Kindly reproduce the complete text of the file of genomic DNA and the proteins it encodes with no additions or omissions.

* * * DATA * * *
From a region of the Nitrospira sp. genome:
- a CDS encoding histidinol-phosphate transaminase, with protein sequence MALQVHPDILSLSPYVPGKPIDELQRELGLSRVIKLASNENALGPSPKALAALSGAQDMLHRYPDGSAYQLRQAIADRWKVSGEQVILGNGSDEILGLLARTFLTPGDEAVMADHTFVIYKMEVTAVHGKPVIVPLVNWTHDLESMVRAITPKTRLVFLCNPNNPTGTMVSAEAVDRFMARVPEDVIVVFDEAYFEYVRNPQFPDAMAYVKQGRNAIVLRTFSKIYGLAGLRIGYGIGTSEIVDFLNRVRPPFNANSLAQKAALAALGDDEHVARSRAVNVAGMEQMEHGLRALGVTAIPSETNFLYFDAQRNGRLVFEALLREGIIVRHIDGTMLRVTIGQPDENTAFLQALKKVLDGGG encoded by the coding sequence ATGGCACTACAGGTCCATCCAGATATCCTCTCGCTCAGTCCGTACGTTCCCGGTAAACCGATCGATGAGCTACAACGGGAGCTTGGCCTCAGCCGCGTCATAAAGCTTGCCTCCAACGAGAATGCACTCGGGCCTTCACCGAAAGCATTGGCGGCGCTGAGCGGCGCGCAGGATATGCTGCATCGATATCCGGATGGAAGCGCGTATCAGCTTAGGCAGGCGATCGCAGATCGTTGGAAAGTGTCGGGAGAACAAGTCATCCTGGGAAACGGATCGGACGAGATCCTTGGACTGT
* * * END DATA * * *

From a region of the Nitrospira sp. genome:
- a CDS encoding histidinol-phosphate transaminase, with protein sequence MALQVHPDILSLSPYVPGKPIDELQRELGLSRVIKLASNENALGPSPKALAALSGAQDMLHRYPDGSAYQLRQAIADRWKVSGEQVILGNGSDEILGLLARTFLTPGDEAVMADHTFVIYKMEVTAVHGKPVIVPLVNWTHDLESMVRAITPKTRLVFLCNPNNPTGTMVSAEAVDRFMARVPEDVIVVFDEAYFEYVRNPQFPDAMAYVKQGRNAIVLRTFSKIYGLAGLRIGYGIGTSEIVDFLNRVRPPFNANSLAQKAALAALGDDEHVARSRAVNVAGMEQMEHGLRALGVTAIPSETNFLYFDAQRNGRLVFEALLREGIIVRHIDGTMLRVTIGQPDENTAFLQALKKVLDGGG encoded by the coding sequence ATGGCACTACAGGTCCATCCAGATATCCTCTCGCTCAGTCCGTACGTTCCCGGTAAACCGATCGATGAGCTACAACGGGAGCTTGGCCTCAGCCGCGTCATAAAGCTTGCCTCCAACGAGAATGCACTCGGGCCTTCACCGAAAGCATTGGCGGCGCTGAGCGGCGCGCAGGATATGCTGCATCGATATCCGGATGGAAGCGCGTATCAGCTTAGGCAGGCGATCGCAGATCGTTGGAAAGTGTCGGGAGAACAAGTCATCCTGGGAAACGGATCGGACGAGATCCTTGGACTGT